As I mentioned, the DX7 has that big radio feel. I also use a JR 9303 and often find myself comparing the feel of other radios to it. The DX7 is a bit lighter, but fits in my hands with comfort, just like the 9303. The only difference is the shorter antenna. The antenna houses the transmitting wire for the 2.4 signal and pivots both in a 90 degree and 180 degree at the center. This makes it great for fitting it into my JR case with the 9303.

    The control sticks are fully adjustable for both length and tension. Also if you are using a Air mode, but like the Heli "no ratchet" feel to the throttle stick, that can also be adjusted with little effort. The DX7's digital trims are easy to reach in flight and provide positive feedback on the fly for trimming that model. It even has the confirmation beep when center trim is reached so you don't have to keep your eyes on the radio when trimming your model.

     


    Model Match is a patented technology exclusive to the DX7 and future models. It is about time! We have all done it. Were at the flying field and gabbing with our flying mates. Power everything up and get out on the runway. Only to find out after take off (and crash) that we had the wrong model selected in our Radio. That is a thing of the past with the DX7. With Model Match, the model will not respond if you have the wrong model selected.

    During the bonding process, the DX7 and receiver lock on and an identification is assigned between the two. If that identification does not match on power up, it simply will not respond to any inputs. I can think of a few times that we were hitting the deck due to a pilot having the wrong model chosen and the control surfaces were reversed upon take off. Thanks to Model Match, I can keep my clothes grass and dirt free.

    Another new feature is Servo Sync. Servo Sync resenquences the data bits to mixed control surfaces so that they receive the information simultaneously. This is especially beneficial for mixed control surfaces like dual elevators and CCPM 3 servo heli's. It ensures that all mixed servos are receiving the signal in unison for even, smooth movement. Latency is not a problem here. I have my 74" Extremeflightrc Yak set up with dual servos and it works very well. Great speed and equal travel.
     

    If you have every owned a JR computer radio, the programming sequences will seem very familiar. If not, have no fear as the menu system is rather easy, but any gaps can be easily filled in using the detailed manual included. The large LCD display is very nice and offers an advantage over the DX6. The screen supports 7 lines of characters and real time graphs showing differential and expo as changes are made.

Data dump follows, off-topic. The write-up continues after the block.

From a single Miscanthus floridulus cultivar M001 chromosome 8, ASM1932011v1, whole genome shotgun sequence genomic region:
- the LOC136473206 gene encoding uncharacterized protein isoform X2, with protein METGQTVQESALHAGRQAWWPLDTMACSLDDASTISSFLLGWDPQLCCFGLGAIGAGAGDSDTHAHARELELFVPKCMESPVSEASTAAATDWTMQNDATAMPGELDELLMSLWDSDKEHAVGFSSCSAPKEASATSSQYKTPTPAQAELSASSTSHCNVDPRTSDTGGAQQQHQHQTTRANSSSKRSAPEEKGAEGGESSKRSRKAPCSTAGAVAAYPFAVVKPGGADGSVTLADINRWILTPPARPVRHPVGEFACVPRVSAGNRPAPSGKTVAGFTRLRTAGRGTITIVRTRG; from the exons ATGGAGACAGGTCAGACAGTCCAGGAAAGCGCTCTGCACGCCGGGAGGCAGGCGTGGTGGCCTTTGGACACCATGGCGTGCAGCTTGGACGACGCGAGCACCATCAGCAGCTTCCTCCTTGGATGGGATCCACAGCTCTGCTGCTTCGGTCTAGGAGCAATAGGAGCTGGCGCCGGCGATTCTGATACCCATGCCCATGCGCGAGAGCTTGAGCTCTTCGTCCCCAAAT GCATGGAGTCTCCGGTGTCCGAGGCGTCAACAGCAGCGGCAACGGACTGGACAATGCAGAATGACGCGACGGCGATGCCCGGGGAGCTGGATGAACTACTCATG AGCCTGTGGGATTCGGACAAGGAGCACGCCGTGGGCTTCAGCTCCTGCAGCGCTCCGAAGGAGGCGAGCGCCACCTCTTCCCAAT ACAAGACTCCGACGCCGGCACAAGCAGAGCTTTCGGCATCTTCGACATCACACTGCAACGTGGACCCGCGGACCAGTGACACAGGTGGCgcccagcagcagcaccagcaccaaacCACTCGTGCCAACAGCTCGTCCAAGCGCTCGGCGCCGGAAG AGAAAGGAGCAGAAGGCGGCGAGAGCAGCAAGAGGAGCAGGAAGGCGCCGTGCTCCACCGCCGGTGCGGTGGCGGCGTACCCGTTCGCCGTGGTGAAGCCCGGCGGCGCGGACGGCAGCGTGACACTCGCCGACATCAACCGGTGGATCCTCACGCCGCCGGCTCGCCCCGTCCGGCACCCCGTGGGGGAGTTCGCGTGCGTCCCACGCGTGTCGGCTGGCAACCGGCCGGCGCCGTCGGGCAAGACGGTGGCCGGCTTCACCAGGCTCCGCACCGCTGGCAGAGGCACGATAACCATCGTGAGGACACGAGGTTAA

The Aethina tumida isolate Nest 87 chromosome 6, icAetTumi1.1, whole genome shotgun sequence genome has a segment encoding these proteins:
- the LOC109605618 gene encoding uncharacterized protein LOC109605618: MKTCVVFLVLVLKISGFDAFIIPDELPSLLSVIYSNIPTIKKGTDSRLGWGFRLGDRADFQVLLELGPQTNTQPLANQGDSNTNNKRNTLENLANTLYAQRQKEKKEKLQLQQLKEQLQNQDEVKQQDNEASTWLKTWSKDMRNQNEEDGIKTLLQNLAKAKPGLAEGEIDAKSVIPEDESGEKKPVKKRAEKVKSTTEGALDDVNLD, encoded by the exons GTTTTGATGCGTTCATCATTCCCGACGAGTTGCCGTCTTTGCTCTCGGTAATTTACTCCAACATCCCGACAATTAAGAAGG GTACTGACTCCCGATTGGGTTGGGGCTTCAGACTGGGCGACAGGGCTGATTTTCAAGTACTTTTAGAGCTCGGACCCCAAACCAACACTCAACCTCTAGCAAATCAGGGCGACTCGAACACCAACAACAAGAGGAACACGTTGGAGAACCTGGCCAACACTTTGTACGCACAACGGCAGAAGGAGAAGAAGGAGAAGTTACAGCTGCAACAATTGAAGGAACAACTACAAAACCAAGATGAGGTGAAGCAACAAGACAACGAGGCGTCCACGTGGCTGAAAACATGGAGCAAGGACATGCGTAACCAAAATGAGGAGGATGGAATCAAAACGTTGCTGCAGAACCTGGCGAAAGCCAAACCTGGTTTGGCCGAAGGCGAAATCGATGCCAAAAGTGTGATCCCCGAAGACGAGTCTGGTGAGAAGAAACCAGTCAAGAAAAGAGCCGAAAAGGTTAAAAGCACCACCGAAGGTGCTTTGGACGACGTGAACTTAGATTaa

I was pleasantly surprised to see how feature rich the DX7 menu was and maintained items that I was well familiar with being a JR user. Things such as:

    • 8 character Model names
    • Servo Monitor
    • Differential and Expo graphs
    • Timer (both countdown and timer mode)
    • Travel Adjustment
    • 6 programmable mixes

    The System Mode list is entered by powering on the DX7 at the same time the Select and Scroll down buttons are held down. There is a red line on the TX case that draws the select button and scroll button labeled "Access" in the event the sequence is forgotten. From there the menu items are navigated using the left scroll buttons and the select button is used to navigate within that individual function. Changes that need to be made to the function itself is done by using the right "increase" and "decrease" buttons.

    The Air Function mode controls are accessed once the DX7 is already powered on using the same method of simultaneously pressing the select and scroll down button. These of course will be the most common menu that a pilot will utilize.

     

    The AR 7000 receiver is quite a bit different from the AR 6000 and conventional 72MHz receivers. It features not only the main unit, but a satellite receiver for a greater footprint. The system broadcasts on two frequency's to create dual RF path.

    The satellite receiver connects to the main receiver via a 6 inch twisted cable. The main receiver has eight (8) total servo pins. Seven (7) for servos and the eighth (8th) reserved for a battery pack. This eliminates the need for a Y-cable assuming all seven channels are being used.

    The AR7000 and Satellite RX take up very little room. The idea is to orientate the antennas to create a larger footprint to capture the signal. The main RX is placed on the Horizontal horizon, while the satellite RX is placed on the vertical horizon.